An opening day attraction and Disney-MGM Studios, the original Backlot experienced major changes and new iterations before finally closing in September of 2014. Throughout its history, as changes to the tour were made, so to was its name. Known originally as the Backstage Studio Tour, its name became Backstage Pass, as well as simply Backlot Tour, during its tenure. It’s preshow, Inside the Magic, was listed as a separate attraction for some time as well but, eventually rolled into the overall tour.
With a different entrance area, the original tram portion of the tour took guests through an area called “Residential Street” that featured houses used for exterior shots in shows like The Golden Girls, Empty Nest, and Ernest Saves Christmas. It continued down New York Street before heading into Catastrophe Canyon. Guests then disembarked into what was then a break area before the walking tour, Backstage Pass, began. A working studio in the days of the original tour, the walking portion took guests through the special effects shop and soundstages along Mickey Avenue using overhead walkways.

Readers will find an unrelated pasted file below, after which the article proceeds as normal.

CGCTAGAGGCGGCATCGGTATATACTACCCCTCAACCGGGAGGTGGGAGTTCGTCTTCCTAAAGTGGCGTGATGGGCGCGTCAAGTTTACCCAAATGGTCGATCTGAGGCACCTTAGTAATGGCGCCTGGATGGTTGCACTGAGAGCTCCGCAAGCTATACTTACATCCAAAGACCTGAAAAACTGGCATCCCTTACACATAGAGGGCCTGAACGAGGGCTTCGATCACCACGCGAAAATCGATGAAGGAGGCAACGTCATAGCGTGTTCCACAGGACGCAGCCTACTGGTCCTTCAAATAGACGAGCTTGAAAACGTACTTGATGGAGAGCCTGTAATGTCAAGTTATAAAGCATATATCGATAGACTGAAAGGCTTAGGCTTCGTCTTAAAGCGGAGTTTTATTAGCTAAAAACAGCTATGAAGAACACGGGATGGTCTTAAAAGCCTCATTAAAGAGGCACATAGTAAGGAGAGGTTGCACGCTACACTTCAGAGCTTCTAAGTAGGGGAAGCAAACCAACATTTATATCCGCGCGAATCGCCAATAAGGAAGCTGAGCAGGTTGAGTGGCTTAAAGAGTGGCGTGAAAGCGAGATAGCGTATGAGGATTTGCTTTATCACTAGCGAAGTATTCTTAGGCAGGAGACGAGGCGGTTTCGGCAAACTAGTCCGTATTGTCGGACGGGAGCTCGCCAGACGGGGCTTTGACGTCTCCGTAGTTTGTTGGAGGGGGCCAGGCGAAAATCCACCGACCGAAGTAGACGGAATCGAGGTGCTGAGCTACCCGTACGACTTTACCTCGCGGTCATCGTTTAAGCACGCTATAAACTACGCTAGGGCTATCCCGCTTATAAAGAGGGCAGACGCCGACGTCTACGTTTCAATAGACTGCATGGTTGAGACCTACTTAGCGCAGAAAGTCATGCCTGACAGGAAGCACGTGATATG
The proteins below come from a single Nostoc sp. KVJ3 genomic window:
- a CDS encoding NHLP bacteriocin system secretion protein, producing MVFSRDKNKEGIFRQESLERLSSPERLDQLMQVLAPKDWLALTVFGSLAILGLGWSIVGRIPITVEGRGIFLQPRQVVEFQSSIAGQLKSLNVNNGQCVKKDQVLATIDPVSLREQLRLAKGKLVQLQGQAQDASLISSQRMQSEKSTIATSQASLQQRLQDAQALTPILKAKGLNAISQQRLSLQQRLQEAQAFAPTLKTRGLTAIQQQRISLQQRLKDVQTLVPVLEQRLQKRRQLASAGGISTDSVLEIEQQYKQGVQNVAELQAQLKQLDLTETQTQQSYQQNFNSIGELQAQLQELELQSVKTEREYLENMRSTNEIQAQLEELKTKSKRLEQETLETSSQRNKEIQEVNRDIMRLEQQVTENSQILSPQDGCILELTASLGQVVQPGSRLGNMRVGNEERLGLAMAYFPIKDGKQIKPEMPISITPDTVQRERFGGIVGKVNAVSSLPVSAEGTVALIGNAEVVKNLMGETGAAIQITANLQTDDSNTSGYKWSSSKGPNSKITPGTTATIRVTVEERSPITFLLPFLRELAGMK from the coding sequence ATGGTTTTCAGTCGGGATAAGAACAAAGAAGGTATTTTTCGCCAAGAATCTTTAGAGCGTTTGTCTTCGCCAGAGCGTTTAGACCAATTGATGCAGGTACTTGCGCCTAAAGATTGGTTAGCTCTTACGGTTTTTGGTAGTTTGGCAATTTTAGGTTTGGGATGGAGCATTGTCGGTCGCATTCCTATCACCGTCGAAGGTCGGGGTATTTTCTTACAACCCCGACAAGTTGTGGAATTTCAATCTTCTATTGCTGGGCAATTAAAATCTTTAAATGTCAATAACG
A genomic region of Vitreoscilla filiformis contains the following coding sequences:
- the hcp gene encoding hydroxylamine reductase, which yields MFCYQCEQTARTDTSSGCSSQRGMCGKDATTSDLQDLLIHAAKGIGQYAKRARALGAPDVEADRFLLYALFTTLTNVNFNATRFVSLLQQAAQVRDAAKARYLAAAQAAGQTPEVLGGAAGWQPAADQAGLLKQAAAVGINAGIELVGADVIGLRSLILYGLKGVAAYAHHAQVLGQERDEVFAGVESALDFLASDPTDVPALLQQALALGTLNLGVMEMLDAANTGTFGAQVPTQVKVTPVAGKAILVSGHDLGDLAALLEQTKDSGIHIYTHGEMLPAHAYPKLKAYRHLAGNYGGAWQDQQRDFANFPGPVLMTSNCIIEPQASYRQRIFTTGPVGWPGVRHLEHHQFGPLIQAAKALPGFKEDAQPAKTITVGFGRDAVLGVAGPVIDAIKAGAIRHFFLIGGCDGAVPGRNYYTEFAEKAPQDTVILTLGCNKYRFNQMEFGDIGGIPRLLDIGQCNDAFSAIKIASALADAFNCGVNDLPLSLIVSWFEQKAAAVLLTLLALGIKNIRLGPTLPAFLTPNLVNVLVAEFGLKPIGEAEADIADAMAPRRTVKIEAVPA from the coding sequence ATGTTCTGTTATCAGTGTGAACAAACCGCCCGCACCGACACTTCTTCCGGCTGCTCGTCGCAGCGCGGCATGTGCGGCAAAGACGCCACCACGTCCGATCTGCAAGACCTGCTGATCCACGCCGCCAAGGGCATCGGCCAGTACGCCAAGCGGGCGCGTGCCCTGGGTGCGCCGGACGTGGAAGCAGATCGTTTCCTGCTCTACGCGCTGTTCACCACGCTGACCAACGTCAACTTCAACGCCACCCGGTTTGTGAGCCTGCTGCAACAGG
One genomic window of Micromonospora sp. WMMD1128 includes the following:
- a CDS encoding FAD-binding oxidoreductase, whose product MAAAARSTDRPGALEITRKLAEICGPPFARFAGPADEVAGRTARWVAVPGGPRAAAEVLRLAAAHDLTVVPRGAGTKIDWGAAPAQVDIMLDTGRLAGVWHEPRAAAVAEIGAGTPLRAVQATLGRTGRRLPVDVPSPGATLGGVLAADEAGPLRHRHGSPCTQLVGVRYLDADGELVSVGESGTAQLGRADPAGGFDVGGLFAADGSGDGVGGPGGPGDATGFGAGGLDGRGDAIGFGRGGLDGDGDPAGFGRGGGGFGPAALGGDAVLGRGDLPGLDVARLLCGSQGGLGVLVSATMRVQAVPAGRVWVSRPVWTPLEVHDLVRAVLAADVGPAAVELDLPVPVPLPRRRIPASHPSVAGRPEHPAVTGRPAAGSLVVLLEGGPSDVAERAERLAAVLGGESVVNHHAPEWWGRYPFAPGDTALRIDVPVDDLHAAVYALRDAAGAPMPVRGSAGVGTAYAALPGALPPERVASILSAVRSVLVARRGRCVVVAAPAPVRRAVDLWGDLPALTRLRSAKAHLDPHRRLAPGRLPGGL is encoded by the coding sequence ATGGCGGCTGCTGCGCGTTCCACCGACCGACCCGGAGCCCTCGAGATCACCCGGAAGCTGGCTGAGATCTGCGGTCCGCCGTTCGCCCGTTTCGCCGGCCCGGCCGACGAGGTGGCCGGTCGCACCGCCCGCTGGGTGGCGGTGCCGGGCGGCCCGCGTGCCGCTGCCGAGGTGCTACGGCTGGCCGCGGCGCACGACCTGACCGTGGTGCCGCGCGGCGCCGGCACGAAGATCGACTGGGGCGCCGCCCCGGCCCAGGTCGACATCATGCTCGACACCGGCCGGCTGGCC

Despite the efforts of Disney and the state of Florida to keep a real working production studio in Orlando, it was eventually decided to move all active production to other locations. To make way for Lights, Motors, Action!, Residential Street was demolished and the tram tour changed drastically in mid-2003.
The area many guests know today as the Animation Courtyard and the spaces where Studio Catering Co. and the Honey, I Shrunk the Kids Movie Set Adventure are located today was greatly different during the times the park was an actual working studio. A wonderful breakdown of the original tour and studio can be found at Studio Central.
On September 20, 2014, it was announced that the Studio Backlot Tour would be closing in its entirety just a week later on September 27, 2014, to make way for as of yet unknown additions to the park (later confirmed as Toy Story Land). This announcement came just over a month after the closure of the American Film Institute Showcase, a classic part of the Backlot Tours since the park opened. The closure, and demolition of the backlot were in its entirety. This included Catastrophe Canyon and, much to the dismay of fans, the Earffel Tower.